at 06:02 PM

How about a camp mattress. Its a thinnish piece of foam found in most camping stores. It is often laid on the ground under a sleeping bag for a bit more comfort. It could be useful for camping out after you get a futon living in a beautiful place like B.C.

0
246ebf68e35743f62e5e187891b9cba0

(21420)

on June 15, 2012
at 04:47 PM

I have a king size mattress and was also looking for a futon. Eventually I had an epiphany, "What about shipping pallets?" Low and behold, I did a googling of "pallet bed frame" and found this blog - http://remodelthishouse.blogspot.com/2011/07/diy-pallet-bed-frame.html

So now I'm e-mailing all my friends that work in shipping/receiving to see if they have any 42"x42" pallets we can have to test this out. We are moving soon and my current platform bed is very, very heavy, very 80's in style (black laquer with gold trim - UGLY), has no under-storage capabilities, and it SUCKS, which is why I'd rather dismantle it and give it to goodwill instead of taking it to the new place.

P.S. if you are anywhere near a ULINE shipping company shop, they sell new pallets for like $8-$10 each. That means for a king sized bed frame, you would be out $40 plus any coupling and wood screws to keep the base together.

E40b2fc9ddcf702bab9d61d28b8c8440

(505)

on June 15, 2012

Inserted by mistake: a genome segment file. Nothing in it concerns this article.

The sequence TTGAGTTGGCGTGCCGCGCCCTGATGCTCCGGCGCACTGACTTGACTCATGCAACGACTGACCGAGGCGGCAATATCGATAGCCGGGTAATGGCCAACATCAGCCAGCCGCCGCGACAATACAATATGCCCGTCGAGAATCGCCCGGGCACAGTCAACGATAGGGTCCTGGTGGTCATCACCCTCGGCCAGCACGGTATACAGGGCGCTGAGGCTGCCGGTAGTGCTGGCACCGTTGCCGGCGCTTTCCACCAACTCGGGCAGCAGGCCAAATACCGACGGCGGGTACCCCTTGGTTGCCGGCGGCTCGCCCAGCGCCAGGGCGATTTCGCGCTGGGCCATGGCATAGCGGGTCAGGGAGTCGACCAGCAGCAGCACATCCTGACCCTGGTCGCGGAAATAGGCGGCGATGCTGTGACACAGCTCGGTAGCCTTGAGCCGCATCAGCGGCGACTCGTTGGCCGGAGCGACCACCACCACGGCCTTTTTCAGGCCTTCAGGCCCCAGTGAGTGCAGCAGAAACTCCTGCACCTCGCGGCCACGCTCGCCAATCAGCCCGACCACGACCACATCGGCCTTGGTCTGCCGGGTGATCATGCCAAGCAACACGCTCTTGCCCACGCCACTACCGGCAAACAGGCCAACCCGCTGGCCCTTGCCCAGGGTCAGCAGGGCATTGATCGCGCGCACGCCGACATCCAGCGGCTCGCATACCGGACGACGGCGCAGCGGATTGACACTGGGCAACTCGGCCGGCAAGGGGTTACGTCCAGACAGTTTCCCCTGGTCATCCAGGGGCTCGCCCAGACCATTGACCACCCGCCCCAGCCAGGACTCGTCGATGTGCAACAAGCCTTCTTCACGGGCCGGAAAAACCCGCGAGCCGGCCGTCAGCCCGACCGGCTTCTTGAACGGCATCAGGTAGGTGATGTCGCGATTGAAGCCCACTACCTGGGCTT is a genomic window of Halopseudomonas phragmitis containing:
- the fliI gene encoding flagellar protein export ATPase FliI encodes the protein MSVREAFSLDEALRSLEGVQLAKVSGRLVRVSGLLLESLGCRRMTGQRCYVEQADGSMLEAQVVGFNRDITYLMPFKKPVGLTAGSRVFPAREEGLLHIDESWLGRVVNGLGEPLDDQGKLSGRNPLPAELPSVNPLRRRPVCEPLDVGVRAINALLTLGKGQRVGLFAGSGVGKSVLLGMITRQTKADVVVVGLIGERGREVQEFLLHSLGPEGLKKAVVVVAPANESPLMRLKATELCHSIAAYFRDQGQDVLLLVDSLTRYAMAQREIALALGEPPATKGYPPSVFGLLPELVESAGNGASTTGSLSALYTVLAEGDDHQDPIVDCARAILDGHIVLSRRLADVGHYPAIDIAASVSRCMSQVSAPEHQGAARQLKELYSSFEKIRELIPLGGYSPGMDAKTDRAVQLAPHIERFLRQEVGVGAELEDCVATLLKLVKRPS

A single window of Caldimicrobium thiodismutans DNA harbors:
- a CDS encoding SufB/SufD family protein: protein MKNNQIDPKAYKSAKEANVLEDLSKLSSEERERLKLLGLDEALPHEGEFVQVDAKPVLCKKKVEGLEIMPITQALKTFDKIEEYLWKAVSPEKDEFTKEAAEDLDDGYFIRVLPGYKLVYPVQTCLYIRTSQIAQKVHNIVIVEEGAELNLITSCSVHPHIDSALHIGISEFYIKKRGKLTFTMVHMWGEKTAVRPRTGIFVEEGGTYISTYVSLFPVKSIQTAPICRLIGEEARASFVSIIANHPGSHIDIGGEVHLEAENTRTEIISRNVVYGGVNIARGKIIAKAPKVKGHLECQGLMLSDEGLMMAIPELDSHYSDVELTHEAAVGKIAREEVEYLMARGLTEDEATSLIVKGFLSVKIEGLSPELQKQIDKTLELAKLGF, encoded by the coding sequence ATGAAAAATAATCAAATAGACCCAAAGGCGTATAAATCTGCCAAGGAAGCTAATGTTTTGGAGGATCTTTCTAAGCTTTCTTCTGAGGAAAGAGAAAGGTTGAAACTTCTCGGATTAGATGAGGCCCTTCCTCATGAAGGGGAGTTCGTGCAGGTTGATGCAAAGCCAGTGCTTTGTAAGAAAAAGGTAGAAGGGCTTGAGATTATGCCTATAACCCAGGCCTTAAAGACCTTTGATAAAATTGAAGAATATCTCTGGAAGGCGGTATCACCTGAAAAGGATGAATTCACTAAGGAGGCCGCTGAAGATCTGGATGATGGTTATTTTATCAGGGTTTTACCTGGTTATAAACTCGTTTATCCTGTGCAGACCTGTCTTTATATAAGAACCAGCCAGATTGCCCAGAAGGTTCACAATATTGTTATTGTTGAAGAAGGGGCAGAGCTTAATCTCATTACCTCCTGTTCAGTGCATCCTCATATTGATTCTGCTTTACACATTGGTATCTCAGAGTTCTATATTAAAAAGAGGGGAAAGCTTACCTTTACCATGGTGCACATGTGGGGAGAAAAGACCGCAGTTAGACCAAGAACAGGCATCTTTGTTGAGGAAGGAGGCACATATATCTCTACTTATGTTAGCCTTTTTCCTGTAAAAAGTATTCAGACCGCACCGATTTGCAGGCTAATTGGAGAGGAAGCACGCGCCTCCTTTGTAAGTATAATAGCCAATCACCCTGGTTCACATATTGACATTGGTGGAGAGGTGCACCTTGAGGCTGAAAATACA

at 07:00 PM

As someone who spent almost every weekend in high school binge drinking around a pallet fire, I can attest they are almost always treated with chemicals. I would not bring one into a home much less sleep over them... just be careful. If it doesn't work out, just have a big bonfire and enjoy the pretty colours the chemicals make when burned.

0
747f9c27424619fe3ae717c7455c292e

on June 15, 2012
at 04:36 PM

I slept on a Japanese futon mattress for a year while living in Japan. They are just like a western futon mattress, but much thinner.

Right now I am sleeping on an old Therm-a-rest and a yoga mat. Together they are probably still a little bit more firm than a Japanese futon (and look much less sophisticated...)

0
Ecf1ce05742a45f58865fdfa2fafd877

on June 15, 2012
at 04:28 PM

you mean on air bed maybe?

0
1d0497f8781845ab371b479455bfee8e

(11157)

on June 01, 2012
at 12:03 AM

Why don't you buy a memory foam mattress topper (1"-2" thick) and put that directly on the floor? That should work well for cushioning your hip & shoulders, as well as providing a wee bit of support for your back, neck and legs. Are you planning on going pillow-less as well?